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Notes and Editorial Reviews
Wolfgang Amadeus Mozart
Sarastro – Martti Talvela
Tamino – Peter Schreier
Sprecher – Walter Berry
Erster Priester – Peter Weber
Zweiter Priester – Horst Nitsche
Königin der Nacht – Edita Gruberova
Pamina – Ileana Cotrubas
Erste Dame – Edda Moser
Zweite Dame – Ann Murray
Dritte Dame – Ingrid Mayr
Papageno – Christian Boesch
Papagena – Gudrun Sieber
Monostatos – Horst Hiestermann
Erster Geharnischter – William Lewis
Zweiter Geharnischter – Kurt Rydl
Sklave – Christian Spatzek
Drei Knaben – Solisten des Tölzer Knabenchors
Vienna State Opera Chorus
James Levine, conductor
Jean-Pierre Ponnelle, stage director
Recorded during the Salzburger Festspiele, 1982.
Picture format: NTSC 4:3
Sound format: PCM Stereo
Region code: 0 (worldwide)
Subtitles: German, English, French, Spanish, Italian
Running time: 189 mins
No. of DVDs: 2 (DVD 9 + DVD 5)
R E V I E W:
I’ve already made mention in these pages of my appreciation for the art of the late Jean-Pierre Ponnelle. Where many other directors/stage designers see operas merely as department store manikins to hang any concepts upon—the more inappropriate, the better, when it comes to gaining notoriety and further employment—Ponnelle achieved his often startling results simply by finding effective solutions to stage problems few people consider. How do you differentiate Monostatos from his much-abused people when Papageno uses his bells? What do the various Initiates of the Sun do while they’re awaiting their leader and the start of a meeting? These are the kinds of questions Ponnelle considered and answered in this
, and the results seem so natural in retrospect that it’s difficult to understand how matters could have been done in any other way.
The stage of this 1982 Salzburg Festival live production features the exterior and interior of an ancient, crumbling stone temple, more Aztec-seeming than Egyptian, over a vaguely hilly terrain. Textures are realistic, with the large, stone-arched, semicircular interior being particularly impressive. Lighting is unusually daring and effective, an example being the 15-foot- high shadows cast behind them onto the wall by the Two Armored Men. The production also has an unusual thematic consistency, with the Queen and her Three Ladies dressed in ornate Baroque gowns and acting with great theatricality, while Sarastro and his initiates are soberly Classical representatives of the coming Enlightenment. (Ponnelle designed the costumes, as well.)
If I haven’t touched upon the acting and singing yet, it’s only because much else here deserves noting for its quality. The acting is universally effective, and not surprisingly so; Ponnelle was known for working closely with casts on motivation, blocking, and ease of movement. There is one exception to all this: Christian Boesch, who as Papageno displays charm, spontaneity, and a great deal of energy. If the others cut decent figures on stage, Boesch goes beyond that. His voice, while good, isn’t deployed with quite the same level of expertise, so no memories of Walter Berry (who plays The Speaker in this performance) or Gerhard Hüsch are put into the shade.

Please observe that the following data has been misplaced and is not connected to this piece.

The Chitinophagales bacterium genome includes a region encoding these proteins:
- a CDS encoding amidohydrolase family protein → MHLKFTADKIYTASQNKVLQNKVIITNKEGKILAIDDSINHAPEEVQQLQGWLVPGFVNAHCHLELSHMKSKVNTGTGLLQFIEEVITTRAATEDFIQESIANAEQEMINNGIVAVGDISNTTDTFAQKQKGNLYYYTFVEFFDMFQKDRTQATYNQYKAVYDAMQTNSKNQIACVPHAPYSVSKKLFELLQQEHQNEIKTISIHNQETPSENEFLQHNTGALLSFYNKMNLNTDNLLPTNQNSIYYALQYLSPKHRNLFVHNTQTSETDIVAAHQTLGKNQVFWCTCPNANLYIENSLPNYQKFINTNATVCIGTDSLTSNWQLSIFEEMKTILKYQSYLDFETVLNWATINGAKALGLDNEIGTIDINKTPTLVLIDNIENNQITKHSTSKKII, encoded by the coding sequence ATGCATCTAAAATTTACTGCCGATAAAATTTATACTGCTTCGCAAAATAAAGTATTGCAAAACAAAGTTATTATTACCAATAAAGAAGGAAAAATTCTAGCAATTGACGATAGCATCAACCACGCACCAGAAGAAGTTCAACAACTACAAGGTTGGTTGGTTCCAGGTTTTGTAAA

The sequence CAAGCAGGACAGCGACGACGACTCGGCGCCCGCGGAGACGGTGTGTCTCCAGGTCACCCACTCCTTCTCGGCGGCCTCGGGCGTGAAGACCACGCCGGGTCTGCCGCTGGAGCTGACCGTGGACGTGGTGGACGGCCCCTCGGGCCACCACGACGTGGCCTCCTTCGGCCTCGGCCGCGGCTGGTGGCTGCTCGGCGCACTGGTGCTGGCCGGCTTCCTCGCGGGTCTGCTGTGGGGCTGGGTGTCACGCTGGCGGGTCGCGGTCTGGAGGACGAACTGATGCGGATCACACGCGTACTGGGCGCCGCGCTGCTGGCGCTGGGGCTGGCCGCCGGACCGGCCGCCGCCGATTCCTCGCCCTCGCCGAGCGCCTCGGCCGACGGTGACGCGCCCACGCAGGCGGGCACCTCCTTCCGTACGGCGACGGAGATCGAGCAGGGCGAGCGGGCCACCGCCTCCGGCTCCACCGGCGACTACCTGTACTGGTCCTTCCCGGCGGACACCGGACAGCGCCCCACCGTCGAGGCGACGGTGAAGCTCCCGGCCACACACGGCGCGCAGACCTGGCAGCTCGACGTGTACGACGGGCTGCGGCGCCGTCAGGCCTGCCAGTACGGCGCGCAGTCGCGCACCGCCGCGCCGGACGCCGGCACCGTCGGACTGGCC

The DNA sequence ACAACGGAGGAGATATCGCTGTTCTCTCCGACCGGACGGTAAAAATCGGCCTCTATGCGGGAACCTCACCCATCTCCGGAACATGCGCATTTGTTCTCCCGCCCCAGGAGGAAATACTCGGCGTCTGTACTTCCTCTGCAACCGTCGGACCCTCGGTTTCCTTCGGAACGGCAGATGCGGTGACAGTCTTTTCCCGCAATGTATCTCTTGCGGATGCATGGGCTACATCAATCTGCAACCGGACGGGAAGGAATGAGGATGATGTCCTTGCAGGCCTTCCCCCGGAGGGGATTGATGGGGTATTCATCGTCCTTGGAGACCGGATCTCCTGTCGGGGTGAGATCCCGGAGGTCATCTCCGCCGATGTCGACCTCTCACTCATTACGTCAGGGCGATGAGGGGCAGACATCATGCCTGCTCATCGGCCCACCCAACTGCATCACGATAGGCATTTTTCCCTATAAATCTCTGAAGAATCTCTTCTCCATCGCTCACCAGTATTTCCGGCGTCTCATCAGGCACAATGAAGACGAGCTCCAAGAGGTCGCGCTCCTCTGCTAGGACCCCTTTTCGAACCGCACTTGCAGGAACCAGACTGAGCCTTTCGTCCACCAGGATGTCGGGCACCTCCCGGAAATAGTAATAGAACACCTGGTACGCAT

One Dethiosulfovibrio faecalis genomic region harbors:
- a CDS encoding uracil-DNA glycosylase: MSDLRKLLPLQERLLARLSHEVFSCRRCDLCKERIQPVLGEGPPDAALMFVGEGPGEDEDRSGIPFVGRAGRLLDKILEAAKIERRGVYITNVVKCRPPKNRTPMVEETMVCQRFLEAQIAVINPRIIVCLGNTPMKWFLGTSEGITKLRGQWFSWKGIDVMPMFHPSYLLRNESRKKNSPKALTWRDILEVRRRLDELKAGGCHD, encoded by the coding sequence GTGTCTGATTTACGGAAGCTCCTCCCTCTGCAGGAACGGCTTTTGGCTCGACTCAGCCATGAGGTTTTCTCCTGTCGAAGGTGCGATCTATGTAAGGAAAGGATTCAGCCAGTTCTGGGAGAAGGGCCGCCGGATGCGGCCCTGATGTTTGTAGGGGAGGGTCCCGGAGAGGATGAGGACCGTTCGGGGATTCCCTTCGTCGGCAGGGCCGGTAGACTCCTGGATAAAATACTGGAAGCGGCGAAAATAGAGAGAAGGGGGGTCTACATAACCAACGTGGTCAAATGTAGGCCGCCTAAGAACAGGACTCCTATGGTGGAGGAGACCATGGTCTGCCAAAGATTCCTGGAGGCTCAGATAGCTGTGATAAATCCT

The others in the cast are similarly fine without quite reaching the heights. Schreier sounds suitably lyrical but stiff, except in one or two short passages (notably Tamino’s momentary despair before the temple in act I) where he sings softly with a melting legato. Cotrubas evinces a lovely but wooly tone, and pushes Levine’s already fast tempo for her aria. Gruberova is better in “O zitt’re nicht, mein lieber Sohn” than in “Der Hölle Rache,” where she’s mostly accurate in her figurations but largely inexpressive, and a bit uncomfortably wide in her vibrato. As Sarastro, Talvela was within a few years of his 50th birthday in 1982. The resonance has dried out a bit on his voice and the intonation in the lower range wasn’t always secure, but he still had that gleam at the top and a marvelous legato to make so much of his pair of arias. Hiestermann has a kind of non-voice, a wobble so wide that it’s impossible to discover correct pitch. James Levine is an extremely sympathetic collaborator with his soloists, and maintains a good pulse without any undue haste.
The only obvious evidence pointing to this DVD’s analog origins was a very occasional bleeding of colors, most notably on the elaborate cravats of the Three Boys. Images were well defined, and areas of light intensity showed no ghosting or haze. The camera work was excellent, with none of the fidgetiness that’s the bane of filmed stage opera. The format ratio is 4:3, with sound offered in stereo, and subtitles in English, German, French, Italian, and Spanish. Despite the two-DVD price tag, this is definitely a
FANFARE: Barry Brenesal
Reviewing earlier TDK release
Works on This Recording
Die Zauberflöte, K 620 by Wolfgang Amadeus Mozart
Martti Talvela (Bass),
Peter Schreier (Tenor),
Ileana Cotrubas (Soprano),
Walter Berry (Bass Baritone),
Christian Boesch (Baritone),
Edita Gruberova (Soprano)
Vienna Philharmonic Orchestra
Written: 1791; Vienna, Austria
Date of Recording: 8/1982
Average Customer Review: ( 2 Customer Reviews )
Reference masterpiece of Jean-Pierre PONNELLE's s January 2, 2015
By R.O. O. (NEW YORK CITY, NY) See All My Reviews
"Extraordinary to present this reference DVD without mentioning the historic production of Jean-Pierre PONNELLE. Mind-boggling."
Artistic Excellence April 16, 2014
By D. Carruthers (Schaumburg, IL) See All My Reviews
"I was particularly interested in seeing this production of Mozart's Die Zauberflote. The set design, stage direction, orchestra and artistic performances are excellent. This DVD is a magnificent addition to my collection of operas."